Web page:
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Furniture giant warns that belt drive can snap unexpectedly

Ikea has issued a worldwide product recall for its Sladda bikes due to a fault in the belt drive that can lead to it snapping, potentially causing the rider to fall off and sustain injury.

The aluminium unisex bikes, available in 26- and 28-inch versions, were launched two years ago amid much fanfare, and with Ikea claiming that the belt drive would be good for 15,000 kilometres of riding.

They were designed in partnership with Oskar Juhlin, Jan Puranen and Kristian Eke of Veryday design studio, and won Best of the Best in its category at the Red Dot design awards.

At the time of their launch, Ikea spokeswoman Annique van der Valk described the Sladda bike as being “like a tablet with apps: there’s the possibility to endlessly add accessories for enhancing the ease of use.”

In a product recall notice published on its UK website last week, with similar communications appearing on its websites in other countries, the company said:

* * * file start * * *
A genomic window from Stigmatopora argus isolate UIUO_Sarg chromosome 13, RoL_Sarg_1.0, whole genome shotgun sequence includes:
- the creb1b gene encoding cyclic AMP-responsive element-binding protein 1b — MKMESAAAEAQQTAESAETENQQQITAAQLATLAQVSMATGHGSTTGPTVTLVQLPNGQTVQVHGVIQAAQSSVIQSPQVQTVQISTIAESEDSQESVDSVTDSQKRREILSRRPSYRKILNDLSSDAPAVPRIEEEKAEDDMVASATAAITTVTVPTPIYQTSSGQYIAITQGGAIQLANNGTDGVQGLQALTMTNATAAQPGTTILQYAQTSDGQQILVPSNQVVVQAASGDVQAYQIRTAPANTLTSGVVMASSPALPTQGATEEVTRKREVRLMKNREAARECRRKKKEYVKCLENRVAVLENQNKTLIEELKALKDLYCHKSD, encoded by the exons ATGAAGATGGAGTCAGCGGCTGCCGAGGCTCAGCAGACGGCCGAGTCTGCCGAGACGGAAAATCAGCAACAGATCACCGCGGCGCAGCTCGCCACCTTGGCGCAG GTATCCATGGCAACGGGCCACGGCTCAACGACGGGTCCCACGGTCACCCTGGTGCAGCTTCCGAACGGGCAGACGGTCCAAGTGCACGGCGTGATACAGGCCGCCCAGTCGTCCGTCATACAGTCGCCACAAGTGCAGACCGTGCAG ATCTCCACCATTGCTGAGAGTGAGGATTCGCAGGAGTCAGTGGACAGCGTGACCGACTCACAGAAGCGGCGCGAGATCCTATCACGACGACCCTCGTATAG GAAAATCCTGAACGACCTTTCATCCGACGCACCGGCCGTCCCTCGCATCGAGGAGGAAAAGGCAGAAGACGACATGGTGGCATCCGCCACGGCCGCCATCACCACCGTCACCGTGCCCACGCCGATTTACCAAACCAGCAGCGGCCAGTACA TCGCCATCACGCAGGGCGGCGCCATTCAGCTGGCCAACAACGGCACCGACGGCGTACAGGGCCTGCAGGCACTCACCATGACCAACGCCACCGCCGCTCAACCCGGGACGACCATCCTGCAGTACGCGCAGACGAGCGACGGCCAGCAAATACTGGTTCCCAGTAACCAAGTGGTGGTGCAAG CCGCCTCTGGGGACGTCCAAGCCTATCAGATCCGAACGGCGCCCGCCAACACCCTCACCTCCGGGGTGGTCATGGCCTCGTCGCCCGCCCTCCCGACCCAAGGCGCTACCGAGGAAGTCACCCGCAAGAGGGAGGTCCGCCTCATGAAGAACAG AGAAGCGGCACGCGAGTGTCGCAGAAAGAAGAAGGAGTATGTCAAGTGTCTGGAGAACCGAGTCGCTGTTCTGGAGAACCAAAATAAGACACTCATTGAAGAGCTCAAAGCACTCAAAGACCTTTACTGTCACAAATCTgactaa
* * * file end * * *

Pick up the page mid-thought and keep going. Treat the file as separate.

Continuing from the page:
Ikea has been informed and advised by a well-established component supplier to recall all Sladda bicycles, due to safety issues with the drive belt. The drive belt can suddenly snap, which in turn can lead to falls.

For this reason, Ikea is recalling all Sladda bicycles. Ikea has received 11 reports of such incidents, with two minor injuries consisting of bruises and scratches.

Customers that have a Sladda bicycle should stop using it and to return the bike to any Ikea store for a full refund. Accessories specifically designed to fit with Sladda will also be refunded. Proof of purchase/receipt is not required.

For more information, please contact our customer service team on 0203 645 0010.

Ikea apologise for any inconvenience and want to thank all customers for their understanding.

It’s perhaps telling that Ikea’s statement offers owners of Sladda bikes and accessories a full no-questions-asked refund, rather than giving them the option of a new (and non-faulty) belt drive.

One interpretation of that is that this could be terminal for the range.

Born in Scotland, Simon moved to London aged seven and now lives in the Oxfordshire Cotswolds with his miniature schnauzer, Elodie. He fell in love with cycling one Saturday morning in 1994 while living in Italy when Milan-San Remo went past his front door. A daily cycle commuter in London back before riding to work started to boom, he's been news editor at road.cc since 2009. Handily for work, he speaks French and Italian. He doesn't get to ride his Colnago as often as he'd like, and freely admits he's much more adept at cooking than fettling with bikes.